The hunt for talents in developing countries

The most industrialized countries in the world need to import computer scientists, mathematicians, physicists, biologists and engineers. In Germany, they have changed legislation to provide residence permits to 20,000 foreigners that are experts on computer science. The big centers of informational revolution in the United States -Seattle, Silicon Valley, New York and Washington- have opened their doors to foreign talents that substitute the deficit of domestic college students that are well prepared.
Many of those students of Asian or African origin had been formed in the United States and they were given special treatment to process their residence. But many others are being enlisted in their universities of origin, causing a true brain drain in countries that desperately need them for their incorporation into the new global and communication society. These efforts are based on scholarships offered by large corporations such as Microsoft, AOL, AT&T, Bell, Oracle or Yahoo, whose high technology demands a non-stop renovation in their ranks that many Chinese, Pakistanis, Indians, Philipinos, Koreans, Indonesians or Malaysians fill. There is no racial discrimination for these well-prepared youngsters.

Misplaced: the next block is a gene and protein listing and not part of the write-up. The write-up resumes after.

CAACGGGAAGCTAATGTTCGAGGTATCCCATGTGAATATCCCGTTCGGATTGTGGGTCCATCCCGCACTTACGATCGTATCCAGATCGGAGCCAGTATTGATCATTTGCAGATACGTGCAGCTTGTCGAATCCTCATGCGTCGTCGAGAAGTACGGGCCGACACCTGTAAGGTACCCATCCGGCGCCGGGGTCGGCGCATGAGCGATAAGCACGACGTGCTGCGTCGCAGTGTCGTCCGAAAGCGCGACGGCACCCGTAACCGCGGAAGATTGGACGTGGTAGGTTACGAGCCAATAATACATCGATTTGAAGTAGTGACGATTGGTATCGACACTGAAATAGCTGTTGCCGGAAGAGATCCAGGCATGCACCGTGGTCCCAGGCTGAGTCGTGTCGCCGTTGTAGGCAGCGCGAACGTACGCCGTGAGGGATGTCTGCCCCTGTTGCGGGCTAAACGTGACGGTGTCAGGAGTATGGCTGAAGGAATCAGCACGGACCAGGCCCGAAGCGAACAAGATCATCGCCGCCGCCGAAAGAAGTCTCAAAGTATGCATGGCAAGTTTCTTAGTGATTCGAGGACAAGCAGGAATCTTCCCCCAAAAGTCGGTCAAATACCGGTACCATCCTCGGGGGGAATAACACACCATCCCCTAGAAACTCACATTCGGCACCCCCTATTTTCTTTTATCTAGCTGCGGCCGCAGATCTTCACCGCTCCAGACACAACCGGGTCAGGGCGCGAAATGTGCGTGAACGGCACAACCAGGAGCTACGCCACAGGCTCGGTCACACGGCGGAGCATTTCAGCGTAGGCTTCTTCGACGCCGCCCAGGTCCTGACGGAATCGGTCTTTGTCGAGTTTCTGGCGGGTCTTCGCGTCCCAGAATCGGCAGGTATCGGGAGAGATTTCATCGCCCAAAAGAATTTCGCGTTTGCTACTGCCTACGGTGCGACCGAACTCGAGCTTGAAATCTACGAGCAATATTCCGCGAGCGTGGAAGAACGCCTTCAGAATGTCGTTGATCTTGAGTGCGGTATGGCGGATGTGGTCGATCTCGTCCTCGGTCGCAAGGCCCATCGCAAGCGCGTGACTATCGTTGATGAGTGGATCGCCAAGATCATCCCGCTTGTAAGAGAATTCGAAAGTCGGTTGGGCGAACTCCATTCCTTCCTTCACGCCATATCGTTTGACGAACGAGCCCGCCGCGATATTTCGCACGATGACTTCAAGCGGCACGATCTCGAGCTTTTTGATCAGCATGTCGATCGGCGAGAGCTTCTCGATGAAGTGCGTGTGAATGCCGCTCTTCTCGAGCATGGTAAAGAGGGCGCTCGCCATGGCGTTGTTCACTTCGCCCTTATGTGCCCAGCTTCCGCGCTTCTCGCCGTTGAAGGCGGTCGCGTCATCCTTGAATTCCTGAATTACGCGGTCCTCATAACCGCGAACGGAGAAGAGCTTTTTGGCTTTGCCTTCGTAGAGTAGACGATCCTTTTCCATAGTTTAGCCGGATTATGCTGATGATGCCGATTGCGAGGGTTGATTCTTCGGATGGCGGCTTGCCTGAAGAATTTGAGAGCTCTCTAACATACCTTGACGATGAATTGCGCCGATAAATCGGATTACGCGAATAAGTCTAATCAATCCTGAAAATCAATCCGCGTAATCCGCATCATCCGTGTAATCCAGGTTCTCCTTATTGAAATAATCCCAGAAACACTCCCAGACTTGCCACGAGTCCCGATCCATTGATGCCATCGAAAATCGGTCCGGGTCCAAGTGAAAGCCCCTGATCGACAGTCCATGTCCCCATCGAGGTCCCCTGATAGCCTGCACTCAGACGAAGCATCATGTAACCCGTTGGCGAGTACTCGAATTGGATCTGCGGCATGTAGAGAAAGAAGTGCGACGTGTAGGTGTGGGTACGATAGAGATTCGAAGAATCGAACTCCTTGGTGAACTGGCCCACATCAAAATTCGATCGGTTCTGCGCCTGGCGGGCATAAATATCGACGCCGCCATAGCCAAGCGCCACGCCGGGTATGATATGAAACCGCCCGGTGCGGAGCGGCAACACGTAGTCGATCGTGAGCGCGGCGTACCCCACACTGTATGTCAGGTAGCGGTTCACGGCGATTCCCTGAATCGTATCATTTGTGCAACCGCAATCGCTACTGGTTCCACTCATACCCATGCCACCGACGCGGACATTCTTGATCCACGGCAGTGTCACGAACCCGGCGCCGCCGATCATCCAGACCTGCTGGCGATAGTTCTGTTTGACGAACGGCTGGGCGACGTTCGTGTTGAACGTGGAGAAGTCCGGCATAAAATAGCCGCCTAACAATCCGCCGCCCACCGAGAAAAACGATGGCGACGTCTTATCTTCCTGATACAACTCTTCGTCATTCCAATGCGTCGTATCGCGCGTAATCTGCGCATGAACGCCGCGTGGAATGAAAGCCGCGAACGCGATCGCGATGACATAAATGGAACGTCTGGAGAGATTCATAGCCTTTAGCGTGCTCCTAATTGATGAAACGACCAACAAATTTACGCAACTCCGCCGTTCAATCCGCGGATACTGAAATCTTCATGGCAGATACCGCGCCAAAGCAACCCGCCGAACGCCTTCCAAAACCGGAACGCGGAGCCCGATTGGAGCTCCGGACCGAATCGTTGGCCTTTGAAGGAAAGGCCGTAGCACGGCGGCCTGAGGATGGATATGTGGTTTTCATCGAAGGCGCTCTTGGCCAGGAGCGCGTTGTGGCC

Five-year permits are granted to squeeze to maximum capacity the innovation that tends to be produced between the twenties and the thirties. Those who integrate in the system are granted a permanent citizenship so that they develop those ideas that break people and emerging society’s youth.
France, Great Britain, Holland and Belgium attract university students that will fill the demographic landslide and the intellectual quality of their students in societies mined by consumerism.
Technological revolution produces a new world in which knowledge is not enough, but a new intellectual attitude that promotes innovation, sparks creativity and develops personal initiative is needed.
U.S. Administration has proposed an increase of 200,000 visas for qualified foreigners, the so-called H-1B for foreigners who have finished degrees related to science and technology.
It’s scandalous that developed countries pretend to help emerging countries in “development”, through the shipment of their surplus, which relate to the unbearable “foreign debt”, while they go hunting young talents that are indispensable for the inner growth of their countries.
Along with arms sales and the price imposition for their raw materials, the theft of their best-prepared youngsters obeys to the sacrosanct market laws. One should follow atheism before a religion that places the economy before human rights.

José Carlos Gª Fajardo
Translated by Carlos Miguélez

This article was published in the Center of Collaborations for Solidarity (CCS) on 05/03/2004